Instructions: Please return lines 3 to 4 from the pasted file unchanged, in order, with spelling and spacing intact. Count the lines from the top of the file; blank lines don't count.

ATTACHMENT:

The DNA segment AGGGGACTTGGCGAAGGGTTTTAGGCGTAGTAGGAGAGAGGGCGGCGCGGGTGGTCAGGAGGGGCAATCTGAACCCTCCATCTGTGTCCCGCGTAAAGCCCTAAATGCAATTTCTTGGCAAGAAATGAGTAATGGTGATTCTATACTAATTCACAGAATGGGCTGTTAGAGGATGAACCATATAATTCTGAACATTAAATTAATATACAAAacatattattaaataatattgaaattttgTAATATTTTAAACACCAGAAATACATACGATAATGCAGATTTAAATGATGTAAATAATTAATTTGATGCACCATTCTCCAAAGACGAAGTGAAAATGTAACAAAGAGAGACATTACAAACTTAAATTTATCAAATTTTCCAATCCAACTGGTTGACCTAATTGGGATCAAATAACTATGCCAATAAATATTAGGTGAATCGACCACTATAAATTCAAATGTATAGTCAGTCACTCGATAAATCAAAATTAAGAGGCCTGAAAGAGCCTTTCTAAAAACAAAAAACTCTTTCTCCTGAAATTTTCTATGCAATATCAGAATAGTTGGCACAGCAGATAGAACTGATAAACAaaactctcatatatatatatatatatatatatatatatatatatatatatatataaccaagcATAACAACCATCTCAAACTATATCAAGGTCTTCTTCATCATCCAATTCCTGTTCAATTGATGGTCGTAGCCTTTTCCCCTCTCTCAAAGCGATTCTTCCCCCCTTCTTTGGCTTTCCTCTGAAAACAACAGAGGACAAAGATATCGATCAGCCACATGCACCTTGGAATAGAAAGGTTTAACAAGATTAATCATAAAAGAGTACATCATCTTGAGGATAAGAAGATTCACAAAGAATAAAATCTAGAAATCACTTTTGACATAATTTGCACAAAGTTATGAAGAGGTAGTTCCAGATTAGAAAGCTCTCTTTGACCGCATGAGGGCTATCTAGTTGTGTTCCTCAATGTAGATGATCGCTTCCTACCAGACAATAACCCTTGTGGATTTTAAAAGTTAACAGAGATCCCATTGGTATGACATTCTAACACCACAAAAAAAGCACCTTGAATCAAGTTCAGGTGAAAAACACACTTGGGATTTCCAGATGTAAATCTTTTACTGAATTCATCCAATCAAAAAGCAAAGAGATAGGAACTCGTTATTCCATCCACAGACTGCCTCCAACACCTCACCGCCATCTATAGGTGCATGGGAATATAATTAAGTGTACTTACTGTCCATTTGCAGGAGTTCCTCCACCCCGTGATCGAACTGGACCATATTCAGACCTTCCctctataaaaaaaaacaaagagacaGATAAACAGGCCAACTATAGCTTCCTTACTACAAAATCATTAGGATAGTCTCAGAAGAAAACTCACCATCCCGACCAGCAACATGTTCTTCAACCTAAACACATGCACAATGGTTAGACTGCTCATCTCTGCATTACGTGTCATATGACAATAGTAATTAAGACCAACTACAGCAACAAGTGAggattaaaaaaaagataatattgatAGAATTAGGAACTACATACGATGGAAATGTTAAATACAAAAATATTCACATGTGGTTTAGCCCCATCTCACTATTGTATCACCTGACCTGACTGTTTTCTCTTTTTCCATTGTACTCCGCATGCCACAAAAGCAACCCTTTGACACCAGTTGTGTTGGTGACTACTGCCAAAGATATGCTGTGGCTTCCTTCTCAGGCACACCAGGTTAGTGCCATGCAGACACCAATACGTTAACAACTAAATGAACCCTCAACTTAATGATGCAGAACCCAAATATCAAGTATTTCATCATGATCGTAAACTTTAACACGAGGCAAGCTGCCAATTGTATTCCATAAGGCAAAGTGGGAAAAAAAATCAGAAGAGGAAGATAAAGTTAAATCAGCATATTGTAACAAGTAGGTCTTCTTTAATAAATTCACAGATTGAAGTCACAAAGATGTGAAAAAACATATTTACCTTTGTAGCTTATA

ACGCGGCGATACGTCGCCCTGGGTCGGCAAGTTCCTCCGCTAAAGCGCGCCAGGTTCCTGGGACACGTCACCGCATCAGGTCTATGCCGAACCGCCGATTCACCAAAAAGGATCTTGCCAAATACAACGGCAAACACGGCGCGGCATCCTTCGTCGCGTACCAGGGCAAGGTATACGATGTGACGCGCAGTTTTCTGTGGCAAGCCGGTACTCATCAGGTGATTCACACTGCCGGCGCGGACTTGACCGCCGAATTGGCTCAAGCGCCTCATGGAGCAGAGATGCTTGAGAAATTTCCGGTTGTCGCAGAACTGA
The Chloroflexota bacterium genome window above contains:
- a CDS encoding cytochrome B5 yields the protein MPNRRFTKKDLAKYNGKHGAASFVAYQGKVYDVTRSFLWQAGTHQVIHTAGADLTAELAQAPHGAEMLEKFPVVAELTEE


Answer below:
The Chloroflexota bacterium genome window above contains:
- a CDS encoding cytochrome B5 yields the protein MPNRRFTKKDLAKYNGKHGAASFVAYQGKVYDVTRSFLWQAGTHQVIHTAGADLTAELAQAPHGAEMLEKFPVVAELTEE